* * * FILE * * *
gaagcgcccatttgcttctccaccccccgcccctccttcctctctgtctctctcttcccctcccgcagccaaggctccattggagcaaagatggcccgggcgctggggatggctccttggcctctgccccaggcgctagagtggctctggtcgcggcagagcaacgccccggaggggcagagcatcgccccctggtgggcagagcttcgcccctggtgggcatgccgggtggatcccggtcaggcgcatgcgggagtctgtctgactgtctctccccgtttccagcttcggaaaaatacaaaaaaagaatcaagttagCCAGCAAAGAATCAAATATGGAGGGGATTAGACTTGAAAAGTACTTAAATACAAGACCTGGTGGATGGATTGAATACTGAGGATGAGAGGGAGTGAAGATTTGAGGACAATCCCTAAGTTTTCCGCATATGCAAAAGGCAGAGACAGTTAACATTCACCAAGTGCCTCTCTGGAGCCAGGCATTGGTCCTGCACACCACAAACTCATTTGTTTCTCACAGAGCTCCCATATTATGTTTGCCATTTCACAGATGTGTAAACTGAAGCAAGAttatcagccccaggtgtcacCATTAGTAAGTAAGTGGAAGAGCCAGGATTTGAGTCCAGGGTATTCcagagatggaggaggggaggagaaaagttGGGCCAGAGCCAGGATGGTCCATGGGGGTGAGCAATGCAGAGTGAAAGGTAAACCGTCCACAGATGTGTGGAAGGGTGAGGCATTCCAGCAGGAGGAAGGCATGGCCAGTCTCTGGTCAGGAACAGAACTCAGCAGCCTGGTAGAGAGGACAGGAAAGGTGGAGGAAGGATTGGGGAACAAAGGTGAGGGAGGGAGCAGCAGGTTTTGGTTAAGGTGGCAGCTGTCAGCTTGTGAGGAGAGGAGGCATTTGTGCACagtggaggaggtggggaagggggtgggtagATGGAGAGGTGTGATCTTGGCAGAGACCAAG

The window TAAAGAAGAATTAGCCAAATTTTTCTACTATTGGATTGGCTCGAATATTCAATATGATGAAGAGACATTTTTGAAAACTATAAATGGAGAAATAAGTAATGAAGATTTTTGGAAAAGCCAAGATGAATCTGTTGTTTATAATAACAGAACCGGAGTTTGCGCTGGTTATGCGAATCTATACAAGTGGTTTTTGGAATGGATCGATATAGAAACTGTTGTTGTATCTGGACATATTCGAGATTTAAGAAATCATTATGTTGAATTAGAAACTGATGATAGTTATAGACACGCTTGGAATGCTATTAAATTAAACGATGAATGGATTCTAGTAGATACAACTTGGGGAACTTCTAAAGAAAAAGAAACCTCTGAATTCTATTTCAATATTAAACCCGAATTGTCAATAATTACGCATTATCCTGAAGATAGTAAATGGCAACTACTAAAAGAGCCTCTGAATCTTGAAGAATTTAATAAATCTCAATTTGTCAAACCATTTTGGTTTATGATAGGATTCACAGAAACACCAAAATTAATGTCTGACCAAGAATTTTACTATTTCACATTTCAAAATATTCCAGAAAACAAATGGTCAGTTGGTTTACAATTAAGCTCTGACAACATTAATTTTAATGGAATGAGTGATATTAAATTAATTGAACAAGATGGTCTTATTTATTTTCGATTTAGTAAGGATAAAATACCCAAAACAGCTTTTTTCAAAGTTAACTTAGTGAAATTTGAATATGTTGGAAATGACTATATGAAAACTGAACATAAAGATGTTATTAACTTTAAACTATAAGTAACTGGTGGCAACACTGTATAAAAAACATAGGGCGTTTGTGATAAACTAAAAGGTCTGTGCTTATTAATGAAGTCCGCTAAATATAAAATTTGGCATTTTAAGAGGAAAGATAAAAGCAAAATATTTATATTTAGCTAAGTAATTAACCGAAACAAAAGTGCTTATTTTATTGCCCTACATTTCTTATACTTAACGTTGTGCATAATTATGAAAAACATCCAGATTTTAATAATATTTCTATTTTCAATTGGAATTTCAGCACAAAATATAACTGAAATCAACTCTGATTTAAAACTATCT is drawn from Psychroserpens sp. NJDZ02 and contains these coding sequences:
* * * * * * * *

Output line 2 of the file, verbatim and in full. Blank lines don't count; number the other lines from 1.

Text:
The window TAAAGAAGAATTAGCCAAATTTTTCTACTATTGGATTGGCTCGAATATTCAATATGATGAAGAGACATTTTTGAAAACTATAAATGGAGAAATAAGTAATGAAGATTTTTGGAAAAGCCAAGATGAATCTGTTGTTTATAATAACAGAACCGGAGTTTGCGCTGGTTATGCGAATCTATACAAGTGGTTTTTGGAATGGATCGATATAGAAACTGTTGTTGTATCTGGACATATTCGAGATTTAAGAAATCATTATGTTGAATTAGAAACTGATGATAGTTATAGACACGCTTGGAATGCTATTAAATTAAACGATGAATGGATTCTAGTAGATACAACTTGGGGAACTTCTAAAGAAAAAGAAACCTCTGAATTCTATTTCAATATTAAACCCGAATTGTCAATAATTACGCATTATCCTGAAGATAGTAAATGGCAACTACTAAAAGAGCCTCTGAATCTTGAAGAATTTAATAAATCTCAATTTGTCAAACCATTTTGGTTTATGATAGGATTCACAGAAACACCAAAATTAATGTCTGACCAAGAATTTTACTATTTCACATTTCAAAATATTCCAGAAAACAAATGGTCAGTTGGTTTACAATTAAGCTCTGACAACATTAATTTTAATGGAATGAGTGATATTAAATTAATTGAACAAGATGGTCTTATTTATTTTCGATTTAGTAAGGATAAAATACCCAAAACAGCTTTTTTCAAAGTTAACTTAGTGAAATTTGAATATGTTGGAAATGACTATATGAAAACTGAACATAAAGATGTTATTAACTTTAAACTATAAGTAACTGGTGGCAACACTGTATAAAAAACATAGGGCGTTTGTGATAAACTAAAAGGTCTGTGCTTATTAATGAAGTCCGCTAAATATAAAATTTGGCATTTTAAGAGGAAAGATAAAAGCAAAATATTTATATTTAGCTAAGTAATTAACCGAAACAAAAGTGCTTATTTTATTGCCCTACATTTCTTATACTTAACGTTGTGCATAATTATGAAAAACATCCAGATTTTAATAATATTTCTATTTTCAATTGGAATTTCAGCACAAAATATAACTGAAATCAACTCTGATTTAAAACTATCT is drawn from Psychroserpens sp. NJDZ02 and contains these coding sequences: